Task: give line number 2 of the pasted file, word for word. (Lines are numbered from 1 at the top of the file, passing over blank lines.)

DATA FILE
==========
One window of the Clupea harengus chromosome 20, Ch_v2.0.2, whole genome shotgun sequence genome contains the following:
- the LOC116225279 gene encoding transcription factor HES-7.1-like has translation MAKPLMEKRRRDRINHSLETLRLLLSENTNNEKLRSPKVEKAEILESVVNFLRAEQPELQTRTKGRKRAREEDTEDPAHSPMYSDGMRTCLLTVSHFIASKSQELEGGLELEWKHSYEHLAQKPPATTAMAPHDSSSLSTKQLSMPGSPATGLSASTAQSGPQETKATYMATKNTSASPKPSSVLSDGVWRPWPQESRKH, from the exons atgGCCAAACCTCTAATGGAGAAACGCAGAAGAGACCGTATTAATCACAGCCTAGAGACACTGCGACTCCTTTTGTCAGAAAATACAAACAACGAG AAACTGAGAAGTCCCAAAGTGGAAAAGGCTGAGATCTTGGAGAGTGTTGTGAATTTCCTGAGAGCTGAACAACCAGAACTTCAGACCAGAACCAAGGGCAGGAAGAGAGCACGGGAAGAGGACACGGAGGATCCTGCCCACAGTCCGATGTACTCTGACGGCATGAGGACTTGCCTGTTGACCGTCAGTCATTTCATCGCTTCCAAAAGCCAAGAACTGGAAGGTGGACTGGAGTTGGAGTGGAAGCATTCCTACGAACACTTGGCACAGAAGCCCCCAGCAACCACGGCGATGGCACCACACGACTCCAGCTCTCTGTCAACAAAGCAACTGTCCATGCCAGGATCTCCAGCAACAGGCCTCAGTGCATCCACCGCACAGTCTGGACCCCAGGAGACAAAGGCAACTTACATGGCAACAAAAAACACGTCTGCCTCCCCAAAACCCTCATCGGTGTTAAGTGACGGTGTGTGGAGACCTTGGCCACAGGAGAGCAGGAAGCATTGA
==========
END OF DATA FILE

- the LOC116225279 gene encoding transcription factor HES-7.1-like has translation MAKPLMEKRRRDRINHSLETLRLLLSENTNNEKLRSPKVEKAEILESVVNFLRAEQPELQTRTKGRKRAREEDTEDPAHSPMYSDGMRTCLLTVSHFIASKSQELEGGLELEWKHSYEHLAQKPPATTAMAPHDSSSLSTKQLSMPGSPATGLSASTAQSGPQETKATYMATKNTSASPKPSSVLSDGVWRPWPQESRKH, from the exons atgGCCAAACCTCTAATGGAGAAACGCAGAAGAGACCGTATTAATCACAGCCTAGAGACACTGCGACTCCTTTTGTCAGAAAATACAAACAACGAG AAACTGAGAAGTCCCAAAGTGGAAAAGGCTGAGATCTTGGAGAGTGTTGTGAATTTCCTGAGAGCTGAACAACCAGAACTTCAGACCAGAACCAAGGGCAGGAAGAGAGCACGGGAAGAGGACACGGAGGATCCTGCCCACAGTCCGATGTACTCTGACGGCATGAGGACTTGCCTGTTGACCGTCAGTCATTTCATCGCTTCCAAAAGCCAAGAACTGGAAGGTGGACTGGAGTTGGAGTGGAAGCATTCCTACGAACACTTGGCACAGAAGCCCCCAGCAACCACGGCGATGGCACCACACGACTCCAGCTCTCTGTCAACAAAGCAACTGTCCATGCCAGGATCTCCAGCAACAGGCCTCAGTGCATCCACCGCACAGTCTGGACCCCAGGAGACAAAGGCAACTTACATGGCAACAAAAAACACGTCTGCCTCCCCAAAACCCTCATCGGTGTTAAGTGACGGTGTGTGGAGACCTTGGCCACAGGAGAGCAGGAAGCATTGA